2. Other rules for tax-exempt securities apply. Even though these bonds will be sold in the open markets as taxable bonds, they are still subject to a host of rules that constrain and qualify the issuance of tax-exempt securities. Also, if the deal was not eligible for a tax exemption in the first place, it is not eligible for the federal reimbursement either.
3. Qualified purposes. Municipalities may sell Build America Bonds only for qualifying governmental purposes. Generally that means general-obligation bonds for capital expenditures, although certain revenue bond deals may also qualify if sold strictly for governmental purposes. Cash-flow borrowing, pension obligation bonds, OPEB bonds, private activity bonds and conduit financings generally are not eligible for the federal reimbursement.
4. Start with a financial adviser. You first need to determine whether a taxable bond can be issued at a lower cost than you would pay in today's market as a tax-exempt issuer, after considering the federal reimbursements. The 35 percent federal reimbursement is intended to provide fair compensation for the tax advantages your bond purchasers will forgo when they buy your bonds, but some municipalities may find little appetite for their paper in the taxable market. Thus, you need to determine in advance whether this is really the right strategy for your projects. You should also determine whether your bonds could qualify for the richer tax credits under the Economic Recovery Zone provisions.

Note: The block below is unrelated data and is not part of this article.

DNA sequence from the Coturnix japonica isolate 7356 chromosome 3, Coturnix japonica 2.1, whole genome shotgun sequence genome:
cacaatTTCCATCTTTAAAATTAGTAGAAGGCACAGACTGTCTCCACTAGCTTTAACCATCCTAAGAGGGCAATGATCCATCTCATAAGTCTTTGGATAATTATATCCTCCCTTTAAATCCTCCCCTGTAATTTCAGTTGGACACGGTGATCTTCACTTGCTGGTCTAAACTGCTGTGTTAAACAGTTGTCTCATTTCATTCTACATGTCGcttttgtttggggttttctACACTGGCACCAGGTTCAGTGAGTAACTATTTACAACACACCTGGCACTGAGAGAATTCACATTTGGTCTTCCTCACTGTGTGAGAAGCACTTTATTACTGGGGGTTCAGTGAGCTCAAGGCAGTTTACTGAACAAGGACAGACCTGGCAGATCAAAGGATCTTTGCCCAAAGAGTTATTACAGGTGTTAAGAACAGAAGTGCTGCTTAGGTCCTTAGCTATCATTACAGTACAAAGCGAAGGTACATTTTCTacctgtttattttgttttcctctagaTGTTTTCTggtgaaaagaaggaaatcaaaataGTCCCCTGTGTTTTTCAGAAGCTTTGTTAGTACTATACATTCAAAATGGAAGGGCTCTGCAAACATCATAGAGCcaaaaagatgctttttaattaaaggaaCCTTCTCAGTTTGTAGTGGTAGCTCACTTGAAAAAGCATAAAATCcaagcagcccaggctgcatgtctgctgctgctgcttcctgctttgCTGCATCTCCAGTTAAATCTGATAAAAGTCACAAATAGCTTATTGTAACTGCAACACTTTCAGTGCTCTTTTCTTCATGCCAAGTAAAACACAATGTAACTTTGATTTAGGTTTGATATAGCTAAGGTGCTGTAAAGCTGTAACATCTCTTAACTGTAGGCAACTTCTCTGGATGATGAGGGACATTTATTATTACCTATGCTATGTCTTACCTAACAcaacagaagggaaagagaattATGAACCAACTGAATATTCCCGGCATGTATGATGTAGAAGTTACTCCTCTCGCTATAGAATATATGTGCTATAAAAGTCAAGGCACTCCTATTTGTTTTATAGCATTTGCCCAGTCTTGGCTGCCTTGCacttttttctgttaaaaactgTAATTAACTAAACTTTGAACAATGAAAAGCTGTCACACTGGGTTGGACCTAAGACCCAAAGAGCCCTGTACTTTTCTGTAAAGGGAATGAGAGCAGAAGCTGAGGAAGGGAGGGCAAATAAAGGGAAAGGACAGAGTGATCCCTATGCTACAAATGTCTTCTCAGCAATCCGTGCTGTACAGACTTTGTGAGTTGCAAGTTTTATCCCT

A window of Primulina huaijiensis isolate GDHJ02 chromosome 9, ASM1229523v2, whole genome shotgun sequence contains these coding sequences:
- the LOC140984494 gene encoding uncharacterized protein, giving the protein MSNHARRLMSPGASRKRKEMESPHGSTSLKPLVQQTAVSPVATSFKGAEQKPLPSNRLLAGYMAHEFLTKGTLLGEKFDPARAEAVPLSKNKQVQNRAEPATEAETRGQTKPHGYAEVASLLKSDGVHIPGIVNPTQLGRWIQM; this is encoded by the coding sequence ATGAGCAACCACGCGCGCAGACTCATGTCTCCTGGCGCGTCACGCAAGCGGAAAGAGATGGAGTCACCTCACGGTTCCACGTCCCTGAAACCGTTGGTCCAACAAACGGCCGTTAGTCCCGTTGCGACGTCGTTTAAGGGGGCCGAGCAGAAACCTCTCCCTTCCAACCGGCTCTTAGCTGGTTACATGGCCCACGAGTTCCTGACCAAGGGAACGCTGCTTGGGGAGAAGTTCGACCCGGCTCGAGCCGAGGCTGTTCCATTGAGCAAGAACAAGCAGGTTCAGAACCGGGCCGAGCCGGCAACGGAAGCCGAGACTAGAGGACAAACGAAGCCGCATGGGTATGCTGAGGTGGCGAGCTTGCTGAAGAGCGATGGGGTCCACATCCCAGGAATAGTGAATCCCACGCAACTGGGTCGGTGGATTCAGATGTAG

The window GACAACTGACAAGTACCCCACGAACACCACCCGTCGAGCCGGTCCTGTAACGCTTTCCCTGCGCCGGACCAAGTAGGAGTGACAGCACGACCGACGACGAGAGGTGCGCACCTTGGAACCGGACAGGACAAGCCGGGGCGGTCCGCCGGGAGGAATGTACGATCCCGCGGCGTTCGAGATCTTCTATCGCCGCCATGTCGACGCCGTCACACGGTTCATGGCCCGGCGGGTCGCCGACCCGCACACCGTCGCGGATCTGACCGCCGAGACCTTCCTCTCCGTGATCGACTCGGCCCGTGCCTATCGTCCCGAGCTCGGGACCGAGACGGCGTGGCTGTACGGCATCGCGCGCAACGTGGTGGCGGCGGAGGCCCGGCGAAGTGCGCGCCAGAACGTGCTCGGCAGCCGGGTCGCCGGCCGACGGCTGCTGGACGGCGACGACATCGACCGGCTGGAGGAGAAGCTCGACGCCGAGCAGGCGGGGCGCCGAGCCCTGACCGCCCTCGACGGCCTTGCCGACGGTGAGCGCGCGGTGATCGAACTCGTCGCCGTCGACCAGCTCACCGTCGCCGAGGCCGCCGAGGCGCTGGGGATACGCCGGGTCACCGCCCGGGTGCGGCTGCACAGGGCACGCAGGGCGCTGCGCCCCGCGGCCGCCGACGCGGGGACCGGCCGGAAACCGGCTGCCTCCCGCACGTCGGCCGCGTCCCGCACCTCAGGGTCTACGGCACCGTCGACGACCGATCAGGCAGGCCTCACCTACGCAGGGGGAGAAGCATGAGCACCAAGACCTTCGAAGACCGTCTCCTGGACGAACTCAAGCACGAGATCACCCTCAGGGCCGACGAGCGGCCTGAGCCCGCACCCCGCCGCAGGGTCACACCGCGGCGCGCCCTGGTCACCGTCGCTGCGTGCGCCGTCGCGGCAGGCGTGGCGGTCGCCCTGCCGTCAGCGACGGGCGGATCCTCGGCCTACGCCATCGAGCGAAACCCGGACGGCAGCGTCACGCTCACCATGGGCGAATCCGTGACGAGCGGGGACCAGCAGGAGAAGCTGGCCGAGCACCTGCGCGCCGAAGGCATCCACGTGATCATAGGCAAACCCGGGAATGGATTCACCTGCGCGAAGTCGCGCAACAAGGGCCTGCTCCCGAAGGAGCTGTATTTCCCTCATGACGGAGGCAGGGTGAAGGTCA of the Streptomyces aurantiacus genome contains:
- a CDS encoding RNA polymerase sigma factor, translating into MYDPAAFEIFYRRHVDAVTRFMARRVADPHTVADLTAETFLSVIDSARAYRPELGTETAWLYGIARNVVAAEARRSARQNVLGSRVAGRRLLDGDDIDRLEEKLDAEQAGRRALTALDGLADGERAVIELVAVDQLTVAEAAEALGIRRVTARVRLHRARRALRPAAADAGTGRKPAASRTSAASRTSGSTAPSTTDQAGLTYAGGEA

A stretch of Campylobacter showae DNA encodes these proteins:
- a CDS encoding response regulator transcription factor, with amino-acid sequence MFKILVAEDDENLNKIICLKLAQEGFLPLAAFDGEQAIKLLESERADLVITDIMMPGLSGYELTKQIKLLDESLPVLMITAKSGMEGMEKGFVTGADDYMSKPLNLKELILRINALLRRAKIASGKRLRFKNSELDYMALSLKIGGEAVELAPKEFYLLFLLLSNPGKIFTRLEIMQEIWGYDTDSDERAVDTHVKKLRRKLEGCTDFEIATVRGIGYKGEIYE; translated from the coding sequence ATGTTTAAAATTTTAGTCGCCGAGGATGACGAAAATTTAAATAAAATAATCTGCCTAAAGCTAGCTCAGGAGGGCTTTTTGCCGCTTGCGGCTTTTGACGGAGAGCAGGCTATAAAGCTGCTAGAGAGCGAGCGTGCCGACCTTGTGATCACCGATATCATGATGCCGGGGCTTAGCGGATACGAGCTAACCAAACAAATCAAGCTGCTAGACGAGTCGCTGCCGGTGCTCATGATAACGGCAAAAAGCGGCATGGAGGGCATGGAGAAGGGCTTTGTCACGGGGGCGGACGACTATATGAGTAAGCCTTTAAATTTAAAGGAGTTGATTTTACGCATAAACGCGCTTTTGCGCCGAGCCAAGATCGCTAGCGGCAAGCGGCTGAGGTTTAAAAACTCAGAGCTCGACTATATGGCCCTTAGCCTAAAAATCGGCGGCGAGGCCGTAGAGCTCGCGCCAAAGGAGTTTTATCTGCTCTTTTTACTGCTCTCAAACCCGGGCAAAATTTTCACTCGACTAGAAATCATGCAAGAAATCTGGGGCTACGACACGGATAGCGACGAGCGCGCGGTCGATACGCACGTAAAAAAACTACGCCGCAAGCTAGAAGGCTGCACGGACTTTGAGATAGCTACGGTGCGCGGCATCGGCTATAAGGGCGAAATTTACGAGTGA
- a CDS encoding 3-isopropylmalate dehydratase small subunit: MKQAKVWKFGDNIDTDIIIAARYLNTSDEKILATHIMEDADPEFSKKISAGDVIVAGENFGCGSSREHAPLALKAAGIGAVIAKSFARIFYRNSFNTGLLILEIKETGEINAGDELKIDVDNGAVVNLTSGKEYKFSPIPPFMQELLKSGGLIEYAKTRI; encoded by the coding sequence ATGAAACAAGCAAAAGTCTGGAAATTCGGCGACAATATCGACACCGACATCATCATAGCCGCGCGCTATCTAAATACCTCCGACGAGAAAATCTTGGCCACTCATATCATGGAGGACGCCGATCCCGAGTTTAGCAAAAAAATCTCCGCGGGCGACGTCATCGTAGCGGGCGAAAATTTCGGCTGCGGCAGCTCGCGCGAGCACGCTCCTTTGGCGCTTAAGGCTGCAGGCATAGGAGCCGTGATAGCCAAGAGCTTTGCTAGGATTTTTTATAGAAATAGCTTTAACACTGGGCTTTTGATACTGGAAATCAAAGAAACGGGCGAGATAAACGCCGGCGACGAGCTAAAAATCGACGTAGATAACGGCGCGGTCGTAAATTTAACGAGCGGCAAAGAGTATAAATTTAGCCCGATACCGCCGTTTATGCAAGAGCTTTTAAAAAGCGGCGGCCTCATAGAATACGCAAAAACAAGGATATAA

Your financial adviser may also inform you that major buyers in the taxable market most likely would prefer to see single "bullet" maturities rather than the traditional serial maturities commonplace in the tax-exempt marketplace. That aspect alone may reduce the appeal of this option, especially in light of higher interest rates on longer maturities, which can dilute the savings for most issuers.
5. Check with bond counsel. To make sure that your intended financing is eligible, you will want to ask your bond attorney to verify your understanding. Even with a competent and experienced financial adviser, you will want an independent predetermination by bond counsel that you are heading in the right direction.